2020 US election breaks spending record
The 2020 United States (US) election has shattered previous election spending, as almost US$11 billion has been used by the candidates, according to an early estimate from the Center for Responsive politics.
The Centre for Responsive Politics is an organisation that looks at the role of money in politics and how it is used in order to advocate for transparency in election and campaign finance in the US.
According to the organisation, candidates are spending record sums on versatile online advertising due to the Covid-19 pandemic as the presidential hopefuls have spent less on travel and events compared to the 2016 election but used more money on media campaigns.
The Center’s US$10.8 billion estimate is based on how much spending has occurred so far and how much additional spending was seen in previous cycles from this point forward.
That figure is expected to increase dramatically in mid-October when congressional candidates report their third-quarter spending figures covering July 1 through to September, 30.
Data from the Centre shows that US$6.5 billion was spent in 2016 while in 2012, US$6.3 billion was used and only US$5.3 billion in 2008.
Briefing global journalists on US campaign finance last week via Zoom, Executive Director, Center for Responsive Politics, Sheila Krumholz said 2020 will ‘without a doubt’ shatter all previous spending records.
“What are they spending all of these millions on? Increasingly the answer is digital advertising. Especially in a time of Covid-19, when we’re all sitting at home, online political ads are a cost-effective way to message and fundraise.”
The briefing is part of the Foreign Press Center Virtual Reporting Tour of the US elections.
Krumholz said this rapid increase in money flowing into American politics was partly due to the US Supreme Court’s landmark decision Citizens United versus Federal Election Commission in 2010 that allowed organisations that are nominally independent of the candidates to raise and spend unlimited sums from any source.
“While this ground breaking decision was based on the notion that the public can see where the money is coming from to deter from the possibility of corruption, this was not and is not true,” she said.
In each cycle since then, Krumholz noted that tens or hundreds of millions of dollars flow in from secret sources to outside groups, including highly political non-disclosing non-profits and Super Political Action Committees (PACs).
“This is what is known as dark money, because if we can’t see it, we’re left in the dark. Already this year, spending by Super PACs and other nominally independent outside groups have reported spending over a billion dollars, nearly as much as the record billion plus spent in the entire 2018 midterm election cycle, and not far behind the record of US$1.4 billion spent in 2016,” said the executive director.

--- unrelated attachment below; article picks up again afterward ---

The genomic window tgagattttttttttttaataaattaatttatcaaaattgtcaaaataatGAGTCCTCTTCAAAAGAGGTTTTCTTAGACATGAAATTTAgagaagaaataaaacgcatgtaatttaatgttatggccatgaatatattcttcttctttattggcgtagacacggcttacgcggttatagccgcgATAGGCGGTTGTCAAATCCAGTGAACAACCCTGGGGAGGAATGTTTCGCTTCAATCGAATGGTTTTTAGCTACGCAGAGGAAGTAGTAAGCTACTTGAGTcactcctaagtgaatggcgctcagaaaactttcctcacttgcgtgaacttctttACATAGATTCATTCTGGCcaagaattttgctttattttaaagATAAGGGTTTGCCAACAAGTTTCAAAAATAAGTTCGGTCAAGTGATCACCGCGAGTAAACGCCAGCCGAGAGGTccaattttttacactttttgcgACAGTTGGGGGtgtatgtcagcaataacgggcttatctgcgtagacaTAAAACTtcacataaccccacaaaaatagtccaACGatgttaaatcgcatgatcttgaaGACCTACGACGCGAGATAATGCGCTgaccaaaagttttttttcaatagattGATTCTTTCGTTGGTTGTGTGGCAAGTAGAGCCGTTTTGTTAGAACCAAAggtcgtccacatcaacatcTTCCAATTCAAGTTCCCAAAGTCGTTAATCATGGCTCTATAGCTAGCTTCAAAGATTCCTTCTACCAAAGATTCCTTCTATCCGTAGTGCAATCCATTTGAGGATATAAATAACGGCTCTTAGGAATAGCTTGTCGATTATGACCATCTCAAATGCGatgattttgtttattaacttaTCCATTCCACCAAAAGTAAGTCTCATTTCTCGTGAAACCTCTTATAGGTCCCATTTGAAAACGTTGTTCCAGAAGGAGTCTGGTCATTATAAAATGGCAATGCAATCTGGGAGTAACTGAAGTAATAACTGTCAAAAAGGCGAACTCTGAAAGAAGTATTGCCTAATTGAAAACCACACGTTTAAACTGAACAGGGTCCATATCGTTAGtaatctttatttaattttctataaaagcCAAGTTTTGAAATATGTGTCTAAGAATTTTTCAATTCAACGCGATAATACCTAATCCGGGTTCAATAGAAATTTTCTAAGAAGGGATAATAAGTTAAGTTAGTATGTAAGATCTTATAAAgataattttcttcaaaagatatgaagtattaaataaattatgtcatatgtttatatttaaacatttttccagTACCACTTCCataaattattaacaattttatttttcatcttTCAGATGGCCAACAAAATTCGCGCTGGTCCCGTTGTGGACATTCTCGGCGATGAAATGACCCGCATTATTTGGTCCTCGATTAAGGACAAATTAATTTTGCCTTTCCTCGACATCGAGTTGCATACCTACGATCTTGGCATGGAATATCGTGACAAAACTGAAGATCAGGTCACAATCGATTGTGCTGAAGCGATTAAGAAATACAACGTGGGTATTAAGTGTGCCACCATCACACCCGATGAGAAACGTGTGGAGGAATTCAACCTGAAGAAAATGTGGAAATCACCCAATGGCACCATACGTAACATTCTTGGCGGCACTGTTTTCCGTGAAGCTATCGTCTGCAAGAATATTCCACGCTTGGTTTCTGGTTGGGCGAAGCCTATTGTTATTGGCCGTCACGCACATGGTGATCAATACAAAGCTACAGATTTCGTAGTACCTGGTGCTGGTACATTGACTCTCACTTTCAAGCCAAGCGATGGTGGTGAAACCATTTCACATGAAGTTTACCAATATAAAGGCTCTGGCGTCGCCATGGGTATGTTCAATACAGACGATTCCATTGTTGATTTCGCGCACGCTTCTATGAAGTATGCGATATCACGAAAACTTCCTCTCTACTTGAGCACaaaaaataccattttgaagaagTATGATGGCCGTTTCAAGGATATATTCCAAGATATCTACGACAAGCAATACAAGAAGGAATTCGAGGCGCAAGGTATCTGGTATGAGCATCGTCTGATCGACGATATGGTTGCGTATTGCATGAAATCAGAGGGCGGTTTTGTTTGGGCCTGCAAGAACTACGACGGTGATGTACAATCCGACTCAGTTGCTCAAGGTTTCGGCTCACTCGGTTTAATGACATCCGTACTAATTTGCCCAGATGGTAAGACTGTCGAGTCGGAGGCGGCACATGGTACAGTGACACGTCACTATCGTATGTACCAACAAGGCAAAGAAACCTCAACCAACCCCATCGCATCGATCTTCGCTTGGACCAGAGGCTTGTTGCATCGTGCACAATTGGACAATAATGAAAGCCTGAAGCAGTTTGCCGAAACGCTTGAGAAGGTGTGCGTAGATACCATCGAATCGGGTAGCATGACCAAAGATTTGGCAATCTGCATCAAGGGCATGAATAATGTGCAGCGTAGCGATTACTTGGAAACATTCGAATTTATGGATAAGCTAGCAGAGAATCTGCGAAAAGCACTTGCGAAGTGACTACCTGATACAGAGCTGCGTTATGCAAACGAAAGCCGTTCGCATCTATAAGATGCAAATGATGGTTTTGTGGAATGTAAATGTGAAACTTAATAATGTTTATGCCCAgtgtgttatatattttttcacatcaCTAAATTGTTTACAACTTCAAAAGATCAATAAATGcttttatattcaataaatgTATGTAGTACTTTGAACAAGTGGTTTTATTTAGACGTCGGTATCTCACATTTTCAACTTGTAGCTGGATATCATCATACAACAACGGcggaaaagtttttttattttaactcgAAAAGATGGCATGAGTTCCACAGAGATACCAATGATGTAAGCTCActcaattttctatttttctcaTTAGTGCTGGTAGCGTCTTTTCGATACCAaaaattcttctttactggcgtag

Meanwhile, Krumolz said Trump’s spending of public money as the US president was ‘troubling’ as it benefitted his business.
“But to be president I mean; this is the highest echelons of power in the US. This president is really on a level quite apart from his predecessors because he has merged his own personal and financial and family interests so much with his public duties,” she said.
“And so when he travels, he travels to resorts golf courses that he owns, and the public has to foot the bill for that travel and for his security detail, and for all of the events that are held in ways that benefit him financially.”
The analyst noted this such potential for personal enrichment at the expense of public interests is “unprecedented and very troubling to many people.”
“And it, of course, is one of the messages from president Trump’s opponents. So we will see on election day or in the days following whether how much that resonates with people, how much they care.
I guess his supporters, one argument they say is, he’s a savvy businessman. Of course, he’s going to take every advantage to every opportunity and use it to his advantage, it’s human nature. But again, this kind of mixing of personal and public interests really has no counterpart or compliment in the past,” Krumholz said.
The Centre for Responsive Politics was founded 37 years ago in 1983 by two former US senators, Frank Church, a Democrat of Idaho and Hugh Scott, a Republican.
In the eighties, the organisation began to focus more on the role of money in politics as a critical reason for some of the cynicism and distrust people had of politics and politicians.
“There we formed the basic research methodology that we’re following even today,” said its executive director.